Wednesday, November 07, 2007

Notes from the FTC Townhall on Privacy

While coverage of last week's FTC Townhall on Privacy issues is still pouring in, I thought I'd take some time today to link to a few articles published by MediaPost that I've found particularly interesting in terms of what they say about the industry response to the testimony and issues raised. Firstly, I was quite surprised to see our old friend "proof of harm" pop up in this discussion, since I really didn't think that infringing upon citizens' rights could ever be defended as "unharmful". The "proof of harm"/media effects debate -- so often used by the press to dismiss public concerns about its media by creating polarity and confusion -- is surprisingly out of place within this debate, but as you can see from the excerpt below, has nonetheless somehow wiggled its way in. From MediaPost:
IT'S NOT HARD FOR CONSUMERS to say why they dislike intrusive ads, pop-ups served via spyware, in-box-cluttering spam, or a telephone ringing during dinner. But whatever damage is caused by targeting, or serving ads to people based on the Web sites they visit, is harder to pinpoint--which is leading some Internet industry executives to question whether the FTC even has the authority to call for the regulation of the practice.

"What we haven't seen is that real harm," Mike Zaneis, Interactive Advertising Bureau vice president of public policy, told the FTC Friday, on the second day of a meeting to address behavioral targeting. He dismissed as "speculative" advocates' concerns that companies would misuse information gleaned from monitoring Web-surfing behavior.

Consumer and privacy advocates like the World Privacy Forum say they worry that companies could make assumptions based on Web users' online activity and then use that information to consumers' disadvantage. For instance, a health insurance company might decline coverage to people whose online behavior indicates they suffer from AIDS or other costly medical conditions.

But Zaneis and other Internet executives appearing in Washington last week say that the prospect of that type of scenario shouldn't lead to broad curbs on targeted advertising. They also argue that governmental attempts to regulate behavioral targeting will hurt the online ad industry's ability to grow and innovate.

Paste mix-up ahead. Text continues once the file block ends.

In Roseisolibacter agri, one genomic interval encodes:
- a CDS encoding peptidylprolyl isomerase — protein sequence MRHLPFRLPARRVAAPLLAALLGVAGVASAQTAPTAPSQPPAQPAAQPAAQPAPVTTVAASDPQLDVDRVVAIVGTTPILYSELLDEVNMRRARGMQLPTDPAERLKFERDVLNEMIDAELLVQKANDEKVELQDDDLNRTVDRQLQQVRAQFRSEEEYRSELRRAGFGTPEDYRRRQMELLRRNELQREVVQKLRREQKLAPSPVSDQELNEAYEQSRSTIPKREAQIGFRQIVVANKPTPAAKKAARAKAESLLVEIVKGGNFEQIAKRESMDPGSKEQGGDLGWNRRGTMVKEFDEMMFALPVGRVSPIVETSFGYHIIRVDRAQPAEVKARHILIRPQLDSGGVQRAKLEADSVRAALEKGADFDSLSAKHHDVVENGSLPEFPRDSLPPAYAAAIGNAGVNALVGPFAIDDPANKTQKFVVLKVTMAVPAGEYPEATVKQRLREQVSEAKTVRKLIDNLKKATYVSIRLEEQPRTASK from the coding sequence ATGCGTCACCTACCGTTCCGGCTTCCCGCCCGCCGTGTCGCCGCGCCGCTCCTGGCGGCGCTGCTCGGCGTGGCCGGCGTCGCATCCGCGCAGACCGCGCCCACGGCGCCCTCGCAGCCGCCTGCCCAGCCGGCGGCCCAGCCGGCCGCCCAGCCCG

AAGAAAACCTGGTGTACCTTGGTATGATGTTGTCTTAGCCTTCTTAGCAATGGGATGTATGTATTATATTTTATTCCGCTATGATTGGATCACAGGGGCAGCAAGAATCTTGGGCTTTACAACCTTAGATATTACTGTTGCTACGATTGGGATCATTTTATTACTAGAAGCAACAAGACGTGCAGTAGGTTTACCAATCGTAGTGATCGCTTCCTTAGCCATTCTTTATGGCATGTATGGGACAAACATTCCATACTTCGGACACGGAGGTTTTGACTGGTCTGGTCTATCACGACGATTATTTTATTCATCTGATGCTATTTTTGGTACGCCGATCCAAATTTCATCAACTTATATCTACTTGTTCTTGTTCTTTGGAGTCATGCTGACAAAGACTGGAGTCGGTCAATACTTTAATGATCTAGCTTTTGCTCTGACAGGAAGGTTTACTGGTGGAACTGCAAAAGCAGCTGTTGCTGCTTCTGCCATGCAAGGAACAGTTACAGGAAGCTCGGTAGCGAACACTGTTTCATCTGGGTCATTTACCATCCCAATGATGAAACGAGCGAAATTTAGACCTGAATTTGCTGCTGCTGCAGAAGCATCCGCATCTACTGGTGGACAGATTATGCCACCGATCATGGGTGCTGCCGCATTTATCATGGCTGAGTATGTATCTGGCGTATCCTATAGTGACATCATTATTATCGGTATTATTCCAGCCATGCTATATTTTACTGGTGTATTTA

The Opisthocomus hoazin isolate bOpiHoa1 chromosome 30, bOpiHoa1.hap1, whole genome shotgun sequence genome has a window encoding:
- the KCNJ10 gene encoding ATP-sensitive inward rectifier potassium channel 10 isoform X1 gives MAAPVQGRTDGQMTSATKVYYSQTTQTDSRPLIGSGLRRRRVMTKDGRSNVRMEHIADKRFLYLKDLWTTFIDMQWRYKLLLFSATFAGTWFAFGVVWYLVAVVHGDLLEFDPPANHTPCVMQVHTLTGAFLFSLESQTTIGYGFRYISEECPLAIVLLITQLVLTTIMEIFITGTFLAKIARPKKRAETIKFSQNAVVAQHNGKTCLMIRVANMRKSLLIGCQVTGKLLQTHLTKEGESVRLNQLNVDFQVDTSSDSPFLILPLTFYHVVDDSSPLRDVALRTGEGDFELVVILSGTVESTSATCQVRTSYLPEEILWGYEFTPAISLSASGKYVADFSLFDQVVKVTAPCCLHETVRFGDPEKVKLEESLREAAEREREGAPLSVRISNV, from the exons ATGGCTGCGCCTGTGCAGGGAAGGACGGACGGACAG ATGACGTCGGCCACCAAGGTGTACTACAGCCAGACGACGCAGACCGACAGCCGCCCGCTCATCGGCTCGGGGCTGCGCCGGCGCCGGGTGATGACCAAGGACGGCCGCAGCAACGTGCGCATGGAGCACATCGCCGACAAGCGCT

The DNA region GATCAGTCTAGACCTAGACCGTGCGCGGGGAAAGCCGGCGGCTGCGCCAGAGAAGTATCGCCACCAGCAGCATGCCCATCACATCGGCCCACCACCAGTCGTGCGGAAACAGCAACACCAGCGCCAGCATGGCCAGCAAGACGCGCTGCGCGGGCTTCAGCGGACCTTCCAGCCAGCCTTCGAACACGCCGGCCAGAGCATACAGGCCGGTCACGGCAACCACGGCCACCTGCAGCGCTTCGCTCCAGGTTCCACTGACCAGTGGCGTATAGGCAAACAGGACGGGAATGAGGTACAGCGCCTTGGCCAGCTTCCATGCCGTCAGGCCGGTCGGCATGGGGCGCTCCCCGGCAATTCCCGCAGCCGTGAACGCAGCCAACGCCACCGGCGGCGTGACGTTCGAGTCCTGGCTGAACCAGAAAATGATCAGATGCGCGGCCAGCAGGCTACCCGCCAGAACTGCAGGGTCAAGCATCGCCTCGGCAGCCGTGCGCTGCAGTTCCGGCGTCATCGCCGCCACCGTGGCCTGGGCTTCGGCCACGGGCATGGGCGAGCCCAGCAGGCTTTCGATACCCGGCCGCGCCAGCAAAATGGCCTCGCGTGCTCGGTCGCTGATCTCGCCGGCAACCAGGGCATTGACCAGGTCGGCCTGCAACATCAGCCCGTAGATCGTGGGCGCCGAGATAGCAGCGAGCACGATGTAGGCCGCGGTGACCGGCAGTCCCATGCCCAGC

Yowza! Isn't privacy invasion in itself reason enough to call these practices into question. I'm quite shocked by this position, and very glad that we already have even minor policies in place that establish privacy rights as citizen/consumer/human rights, including Article 12 of the Universal Declaration of Human Rights:
No one shall be subjected to arbitrary interference with his privacy, family, home or correspondence, nor to attacks upon his honour and reputation. Everyone has the right to the protection of the law against such interference or attacks.

If market research doesn't qualify as arbitrary, I don't know what does. And as for attacks upon one's reputation, I think that the scenario outlined by the World Privacy Forum certainly represents a likely and quite apt example. But what about other, less obvious instances of social sorting and categorization that occurs during web-tracking and data-mining?

A second typical industry response can be found in a thought piece ("Just an Online Minute") the publication sent out on Friday (Nov. 2), discussing Esther Dyson's call for enhanced disclosure around online marketing / data-collection practices. Here, the emphasis is on how difficult it would be to put the power back into consumers' hands, blaming the fact that many users don't read privacy policies:
Call it "Disclosure 2.0." That's the term Internet guru Esther Dyson used today to describe a new type of privacy notice that might be coming to the online marketing world. Speaking at the second day of a Federal Trade Commission conference about privacy and Web ads, Dyson proposed that social networking sites will drive new types of interaction between marketers and consumers. She said that consumers -- now trained in some aspects of the art of profile creation and maintenance via sites like Facebook -- will want to wield similar control over their marketing profiles.

Dyson predicts that users will soon ask, "If I curate my profile... and if I can decide which of my friends can see which part of my profile, why can't I do that for marketers?"

It's an intriguing idea, but executing it will be another matter. There appears to be widespread agreement that very few consumers currently read privacy notices. Of course, it's not surprising that people don't interrupt their Web surfing to click on privacy links and then read policies written in page after page of dense legalese. But, Dyson said, that doesn't mean that people don't want answers to the basic questions, "Why are you showing me this ad? What is it you know?"

Of course, the position that users are to blame for the lack of privacy protection online directly contradicts a concurrent (and also typical) industry position that companies "already fully protect users' privacy interests" and that "additional regulations could harm the online advertising industry," -- a position that was expressed in another MediaPost article which appeared on the same day. Stay tuned for some links and discussion of alternative perspectives...however, I thought it would be useful to first point out how stagnant the debate about users' rights becomes when this approach is taken by industry representatives and press...repeating the same arguments over and over, taking the same (albeit contradictory) positions time and time again, even as business practices and the technologies themselves are changing and intensifying at light speed.

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